Pearson BTEC Level 3 National Diploma

DD

Plus one A-level at Grade A in History.

Pearson BTEC Level 3 National Extended Certificate

D

Plus two A-levels at Grades AA; one of these A-levels must be in History.

Pearson BTEC Level 3 National Extended Diploma

DDD

BTEC Level 3 National Extended Diploma: we require Distinction / Distinction / Distinction, plus one A-level at grade A in History.

Pearson BTEC Level 3 National Foundation Diploma

D*,D

Plus an A-level at min. Grade A in History, plus an EPQ or AS at Grade B.

Scottish Higher

A,A,A,A,A,A-A,A,A,A,A,B


Grades AAAAA-AAAAB taken at one sitting: accepted only in conjunction with 3 Advanced Highers at Grades shown.

UCAS Tariff

144-198

We’ve calculated how many Ucas points you’ll need for this course.

75%
Applicants receiving offers

About this course


Course option

3years

Full-time | 2018

Subjects

History

Archaeology

This joint honours degree explores the past through both The Written and The Wrought by examining lives, technologies, monuments and events through a close integration of Archaeology and History.
Whilst History specialises in the study of past societies through their written documents, many cultures are best approached not just through the texts that framed their lives, but the landscapes, architecture and objects they made or inhabited. Combine the best of both worlds: training in critical historical source analysis with practical archaeological methods, in our exciting new degree. You can select courses in Ancient, Medieval or Modern as well as Economic and Social History, or even specialise in the History of Science, Technology and Medicine. Other modules offer insights into gender history or the history of warfare and violence. Dedicated modules in historical archaeology bring these two subjects into close focus, with further archaeological options in prehistory to the industrial revolution, and historical modules in British, European, African or Asian history.

By drawing from the widest range of sources and methods, History and Archaeology embraces a rich tapestry of perspectives on the human past. You can take part in research training in both archival study and archaeological methods, developing skills that can lead to a variety of employment opportunities, including Public History, Conservation, Urban Planning, Field Archaeology, Heritage Management, and careers within museums and art galleries.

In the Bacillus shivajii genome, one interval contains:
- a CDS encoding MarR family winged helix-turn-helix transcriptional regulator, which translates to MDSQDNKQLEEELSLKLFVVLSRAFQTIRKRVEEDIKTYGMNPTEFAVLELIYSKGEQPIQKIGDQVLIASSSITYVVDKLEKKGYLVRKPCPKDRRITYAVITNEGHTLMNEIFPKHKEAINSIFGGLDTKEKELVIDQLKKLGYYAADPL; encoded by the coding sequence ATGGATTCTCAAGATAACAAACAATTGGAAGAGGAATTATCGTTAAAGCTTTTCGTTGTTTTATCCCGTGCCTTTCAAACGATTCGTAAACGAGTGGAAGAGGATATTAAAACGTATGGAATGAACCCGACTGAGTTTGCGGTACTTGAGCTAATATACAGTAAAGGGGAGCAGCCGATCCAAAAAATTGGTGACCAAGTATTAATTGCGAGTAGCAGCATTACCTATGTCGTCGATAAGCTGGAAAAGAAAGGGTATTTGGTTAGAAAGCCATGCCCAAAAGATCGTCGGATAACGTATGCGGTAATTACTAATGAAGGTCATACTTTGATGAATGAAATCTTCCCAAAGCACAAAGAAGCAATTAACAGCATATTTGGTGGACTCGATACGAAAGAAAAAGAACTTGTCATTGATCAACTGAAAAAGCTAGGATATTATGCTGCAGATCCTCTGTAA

Tuition fees

Select where you currently live to see what you'll pay:

Channel Islands
£9,250
per year
England
£9,250
per year
EU
£9,250
per year
International
£18,000
per year
Northern Ireland
£9,250
per year
Scotland
£9,250
per year
Wales
£9,250
per year

Extra funding

The University is committed to supporting students from low-income households through our financial support packages detailed below.
Full-time UK students do not need to apply for Manchester’s bursaries separately but should ensure that they consent to share their financial details with the University when making an application to Student Finance England. http://www.manchester.ac.uk/study/undergraduate/student-finance/2018/

The Uni


Course location:

University of Manchester

Department:

School of Arts, Languages and Cultures

TEF rating:

Study in Manchester

Explore the local area, what there is to do for fun, living costs and other university options here.

Explore Manchester
Read full university profile

What students say


We've crunched the numbers to see if overall student satisfaction here is high, medium or low compared to students studying this subject(s) at other universities.

88%
med
Archaeology

How do students rate their degree experience?

The stats below relate to the general subject area/s at this university, not this specific course. We show this where there isn’t enough data about the course, or where this is the most detailed info available to us.

History

Sorry, no information to show

This is usually because there were too few respondents in the data we receive to be able to provide results about the subject at this university.


Who studies this subject and how do they get on?

94%
UK students
6%
International students
48%
Male students
52%
Female students
89%